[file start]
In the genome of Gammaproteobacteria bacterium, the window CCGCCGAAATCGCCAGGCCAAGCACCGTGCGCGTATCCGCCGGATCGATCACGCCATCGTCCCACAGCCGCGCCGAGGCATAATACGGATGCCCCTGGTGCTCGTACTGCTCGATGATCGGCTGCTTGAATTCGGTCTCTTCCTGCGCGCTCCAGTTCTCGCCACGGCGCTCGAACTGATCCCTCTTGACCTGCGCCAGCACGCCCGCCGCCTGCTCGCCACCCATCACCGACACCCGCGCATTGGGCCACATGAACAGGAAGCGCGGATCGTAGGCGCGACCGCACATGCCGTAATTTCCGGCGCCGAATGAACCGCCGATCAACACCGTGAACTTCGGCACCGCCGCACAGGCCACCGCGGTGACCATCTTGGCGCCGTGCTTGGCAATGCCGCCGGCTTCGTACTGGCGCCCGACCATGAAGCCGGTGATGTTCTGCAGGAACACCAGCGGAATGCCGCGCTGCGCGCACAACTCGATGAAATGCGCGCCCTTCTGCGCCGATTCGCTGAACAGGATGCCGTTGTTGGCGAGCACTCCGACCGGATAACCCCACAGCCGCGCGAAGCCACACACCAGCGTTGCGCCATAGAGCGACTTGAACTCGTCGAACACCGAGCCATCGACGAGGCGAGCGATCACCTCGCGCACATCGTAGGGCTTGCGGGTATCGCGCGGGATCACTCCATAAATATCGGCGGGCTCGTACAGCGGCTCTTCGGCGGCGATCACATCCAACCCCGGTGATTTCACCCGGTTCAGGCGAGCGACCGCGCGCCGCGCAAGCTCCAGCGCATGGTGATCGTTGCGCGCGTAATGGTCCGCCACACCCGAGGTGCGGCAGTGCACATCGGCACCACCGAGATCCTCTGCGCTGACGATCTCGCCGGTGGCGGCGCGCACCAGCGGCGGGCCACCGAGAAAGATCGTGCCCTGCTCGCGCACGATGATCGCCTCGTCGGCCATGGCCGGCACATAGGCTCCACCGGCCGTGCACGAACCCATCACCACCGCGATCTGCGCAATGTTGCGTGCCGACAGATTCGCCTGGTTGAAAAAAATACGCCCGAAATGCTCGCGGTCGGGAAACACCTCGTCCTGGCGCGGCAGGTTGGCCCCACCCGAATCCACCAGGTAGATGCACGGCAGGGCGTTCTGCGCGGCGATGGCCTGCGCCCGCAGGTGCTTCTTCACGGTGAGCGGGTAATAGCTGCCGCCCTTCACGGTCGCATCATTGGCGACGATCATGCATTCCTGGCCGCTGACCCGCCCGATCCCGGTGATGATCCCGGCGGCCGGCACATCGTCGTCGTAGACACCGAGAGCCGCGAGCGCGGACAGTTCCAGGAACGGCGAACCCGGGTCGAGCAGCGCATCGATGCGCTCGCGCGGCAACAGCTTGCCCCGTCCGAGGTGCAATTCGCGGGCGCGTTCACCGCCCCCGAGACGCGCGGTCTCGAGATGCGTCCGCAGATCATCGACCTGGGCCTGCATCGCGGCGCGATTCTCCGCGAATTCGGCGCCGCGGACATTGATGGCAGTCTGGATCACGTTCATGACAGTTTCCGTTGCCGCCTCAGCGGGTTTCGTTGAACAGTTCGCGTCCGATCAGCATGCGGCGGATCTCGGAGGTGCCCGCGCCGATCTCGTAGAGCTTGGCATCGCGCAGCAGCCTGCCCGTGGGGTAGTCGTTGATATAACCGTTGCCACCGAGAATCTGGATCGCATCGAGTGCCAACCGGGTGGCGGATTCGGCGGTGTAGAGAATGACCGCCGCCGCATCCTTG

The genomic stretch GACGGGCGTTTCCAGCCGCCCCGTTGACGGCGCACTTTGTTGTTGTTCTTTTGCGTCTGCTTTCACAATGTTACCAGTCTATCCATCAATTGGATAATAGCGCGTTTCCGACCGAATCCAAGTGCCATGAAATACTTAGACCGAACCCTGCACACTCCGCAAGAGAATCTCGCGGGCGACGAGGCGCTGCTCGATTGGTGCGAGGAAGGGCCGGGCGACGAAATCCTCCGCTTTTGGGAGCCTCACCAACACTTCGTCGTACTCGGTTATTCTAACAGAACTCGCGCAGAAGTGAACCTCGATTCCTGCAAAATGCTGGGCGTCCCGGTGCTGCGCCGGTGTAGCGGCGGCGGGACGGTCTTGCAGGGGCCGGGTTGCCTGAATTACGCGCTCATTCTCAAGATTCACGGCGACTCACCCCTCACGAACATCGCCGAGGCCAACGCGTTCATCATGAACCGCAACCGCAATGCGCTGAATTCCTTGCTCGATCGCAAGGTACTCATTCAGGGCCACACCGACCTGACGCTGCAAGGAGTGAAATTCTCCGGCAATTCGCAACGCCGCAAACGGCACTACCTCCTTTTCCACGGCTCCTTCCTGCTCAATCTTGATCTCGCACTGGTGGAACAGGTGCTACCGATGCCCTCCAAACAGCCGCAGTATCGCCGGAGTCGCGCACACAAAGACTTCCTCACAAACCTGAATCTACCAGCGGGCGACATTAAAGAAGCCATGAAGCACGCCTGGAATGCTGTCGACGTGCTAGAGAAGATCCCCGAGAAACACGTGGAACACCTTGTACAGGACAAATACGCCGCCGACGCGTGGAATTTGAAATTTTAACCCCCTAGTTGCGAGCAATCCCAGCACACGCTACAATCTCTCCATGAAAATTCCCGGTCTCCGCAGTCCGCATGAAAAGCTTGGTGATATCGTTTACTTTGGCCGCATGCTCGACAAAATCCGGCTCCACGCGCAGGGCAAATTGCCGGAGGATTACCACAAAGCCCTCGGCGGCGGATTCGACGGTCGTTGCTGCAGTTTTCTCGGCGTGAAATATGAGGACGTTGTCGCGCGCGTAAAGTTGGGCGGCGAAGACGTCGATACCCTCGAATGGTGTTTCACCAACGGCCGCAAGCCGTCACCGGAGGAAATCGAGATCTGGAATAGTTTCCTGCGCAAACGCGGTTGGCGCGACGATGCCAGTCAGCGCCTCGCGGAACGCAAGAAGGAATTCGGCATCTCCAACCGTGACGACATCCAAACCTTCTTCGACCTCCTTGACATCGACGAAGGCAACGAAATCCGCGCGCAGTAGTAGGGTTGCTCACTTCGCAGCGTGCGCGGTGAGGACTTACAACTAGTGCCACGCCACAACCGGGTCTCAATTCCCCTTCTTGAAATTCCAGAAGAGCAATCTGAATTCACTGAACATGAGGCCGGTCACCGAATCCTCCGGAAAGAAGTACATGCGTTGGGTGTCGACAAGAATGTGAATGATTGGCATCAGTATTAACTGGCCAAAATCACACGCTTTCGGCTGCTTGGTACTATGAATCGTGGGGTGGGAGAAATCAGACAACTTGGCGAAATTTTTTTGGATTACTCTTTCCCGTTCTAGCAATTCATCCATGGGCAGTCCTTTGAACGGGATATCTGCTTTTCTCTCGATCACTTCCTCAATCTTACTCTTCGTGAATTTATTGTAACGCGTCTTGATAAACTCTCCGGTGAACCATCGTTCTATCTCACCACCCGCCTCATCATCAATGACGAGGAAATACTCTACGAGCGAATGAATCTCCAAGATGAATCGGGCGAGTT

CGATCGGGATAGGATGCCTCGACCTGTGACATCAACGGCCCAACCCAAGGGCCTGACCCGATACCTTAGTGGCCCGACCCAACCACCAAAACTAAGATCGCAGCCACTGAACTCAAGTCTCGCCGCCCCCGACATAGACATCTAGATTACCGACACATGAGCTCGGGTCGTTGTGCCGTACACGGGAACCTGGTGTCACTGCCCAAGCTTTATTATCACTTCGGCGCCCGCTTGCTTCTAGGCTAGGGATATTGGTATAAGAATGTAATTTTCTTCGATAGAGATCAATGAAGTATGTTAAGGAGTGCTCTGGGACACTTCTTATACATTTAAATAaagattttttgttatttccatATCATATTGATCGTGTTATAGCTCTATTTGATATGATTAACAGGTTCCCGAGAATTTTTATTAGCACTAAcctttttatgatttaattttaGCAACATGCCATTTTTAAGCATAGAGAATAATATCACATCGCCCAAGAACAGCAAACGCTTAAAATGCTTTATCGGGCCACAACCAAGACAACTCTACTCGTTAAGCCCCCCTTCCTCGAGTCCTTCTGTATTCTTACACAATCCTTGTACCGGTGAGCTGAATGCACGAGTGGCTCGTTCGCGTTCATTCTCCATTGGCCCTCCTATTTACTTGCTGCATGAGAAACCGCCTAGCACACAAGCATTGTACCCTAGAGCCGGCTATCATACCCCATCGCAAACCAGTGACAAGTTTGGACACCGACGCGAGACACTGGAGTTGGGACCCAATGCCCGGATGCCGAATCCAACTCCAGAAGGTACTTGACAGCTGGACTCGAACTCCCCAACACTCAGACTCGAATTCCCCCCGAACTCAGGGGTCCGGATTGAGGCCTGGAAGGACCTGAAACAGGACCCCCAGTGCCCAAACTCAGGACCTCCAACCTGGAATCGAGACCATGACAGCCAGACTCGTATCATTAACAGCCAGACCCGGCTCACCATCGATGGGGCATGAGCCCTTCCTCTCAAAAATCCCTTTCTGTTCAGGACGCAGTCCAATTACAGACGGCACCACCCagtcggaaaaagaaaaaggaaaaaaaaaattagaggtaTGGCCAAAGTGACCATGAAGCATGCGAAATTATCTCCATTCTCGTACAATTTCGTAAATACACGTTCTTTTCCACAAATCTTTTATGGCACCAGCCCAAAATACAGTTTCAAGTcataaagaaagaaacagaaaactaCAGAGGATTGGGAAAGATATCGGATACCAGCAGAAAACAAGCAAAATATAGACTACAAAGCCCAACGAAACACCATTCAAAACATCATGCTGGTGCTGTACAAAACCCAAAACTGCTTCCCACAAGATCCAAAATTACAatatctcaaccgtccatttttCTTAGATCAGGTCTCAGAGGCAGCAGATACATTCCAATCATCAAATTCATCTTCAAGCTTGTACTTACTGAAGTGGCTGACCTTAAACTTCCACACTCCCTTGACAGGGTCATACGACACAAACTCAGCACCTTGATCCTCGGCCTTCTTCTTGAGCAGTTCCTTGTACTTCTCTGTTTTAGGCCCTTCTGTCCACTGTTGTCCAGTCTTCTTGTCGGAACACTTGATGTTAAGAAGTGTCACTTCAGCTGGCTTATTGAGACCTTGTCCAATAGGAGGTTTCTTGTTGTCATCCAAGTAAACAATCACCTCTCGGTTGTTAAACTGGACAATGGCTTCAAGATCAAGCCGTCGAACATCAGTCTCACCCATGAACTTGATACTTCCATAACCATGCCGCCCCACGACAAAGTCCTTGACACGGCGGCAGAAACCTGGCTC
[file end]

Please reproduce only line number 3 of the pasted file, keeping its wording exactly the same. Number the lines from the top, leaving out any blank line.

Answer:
CGATCGGGATAGGATGCCTCGACCTGTGACATCAACGGCCCAACCCAAGGGCCTGACCCGATACCTTAGTGGCCCGACCCAACCACCAAAACTAAGATCGCAGCCACTGAACTCAAGTCTCGCCGCCCCCGACATAGACATCTAGATTACCGACACATGAGCTCGGGTCGTTGTGCCGTACACGGGAACCTGGTGTCACTGCCCAAGCTTTATTATCACTTCGGCGCCCGCTTGCTTCTAGGCTAGGGATATTGGTATAAGAATGTAATTTTCTTCGATAGAGATCAATGAAGTATGTTAAGGAGTGCTCTGGGACACTTCTTATACATTTAAATAaagattttttgttatttccatATCATATTGATCGTGTTATAGCTCTATTTGATATGATTAACAGGTTCCCGAGAATTTTTATTAGCACTAAcctttttatgatttaattttaGCAACATGCCATTTTTAAGCATAGAGAATAATATCACATCGCCCAAGAACAGCAAACGCTTAAAATGCTTTATCGGGCCACAACCAAGACAACTCTACTCGTTAAGCCCCCCTTCCTCGAGTCCTTCTGTATTCTTACACAATCCTTGTACCGGTGAGCTGAATGCACGAGTGGCTCGTTCGCGTTCATTCTCCATTGGCCCTCCTATTTACTTGCTGCATGAGAAACCGCCTAGCACACAAGCATTGTACCCTAGAGCCGGCTATCATACCCCATCGCAAACCAGTGACAAGTTTGGACACCGACGCGAGACACTGGAGTTGGGACCCAATGCCCGGATGCCGAATCCAACTCCAGAAGGTACTTGACAGCTGGACTCGAACTCCCCAACACTCAGACTCGAATTCCCCCCGAACTCAGGGGTCCGGATTGAGGCCTGGAAGGACCTGAAACAGGACCCCCAGTGCCCAAACTCAGGACCTCCAACCTGGAATCGAGACCATGACAGCCAGACTCGTATCATTAACAGCCAGACCCGGCTCACCATCGATGGGGCATGAGCCCTTCCTCTCAAAAATCCCTTTCTGTTCAGGACGCAGTCCAATTACAGACGGCACCACCCagtcggaaaaagaaaaaggaaaaaaaaaattagaggtaTGGCCAAAGTGACCATGAAGCATGCGAAATTATCTCCATTCTCGTACAATTTCGTAAATACACGTTCTTTTCCACAAATCTTTTATGGCACCAGCCCAAAATACAGTTTCAAGTcataaagaaagaaacagaaaactaCAGAGGATTGGGAAAGATATCGGATACCAGCAGAAAACAAGCAAAATATAGACTACAAAGCCCAACGAAACACCATTCAAAACATCATGCTGGTGCTGTACAAAACCCAAAACTGCTTCCCACAAGATCCAAAATTACAatatctcaaccgtccatttttCTTAGATCAGGTCTCAGAGGCAGCAGATACATTCCAATCATCAAATTCATCTTCAAGCTTGTACTTACTGAAGTGGCTGACCTTAAACTTCCACACTCCCTTGACAGGGTCATACGACACAAACTCAGCACCTTGATCCTCGGCCTTCTTCTTGAGCAGTTCCTTGTACTTCTCTGTTTTAGGCCCTTCTGTCCACTGTTGTCCAGTCTTCTTGTCGGAACACTTGATGTTAAGAAGTGTCACTTCAGCTGGCTTATTGAGACCTTGTCCAATAGGAGGTTTCTTGTTGTCATCCAAGTAAACAATCACCTCTCGGTTGTTAAACTGGACAATGGCTTCAAGATCAAGCCGTCGAACATCAGTCTCACCCATGAACTTGATACTTCCATAACCATGCCGCCCCACGACAAAGTCCTTGACACGGCGGCAGAAACCTGGCTC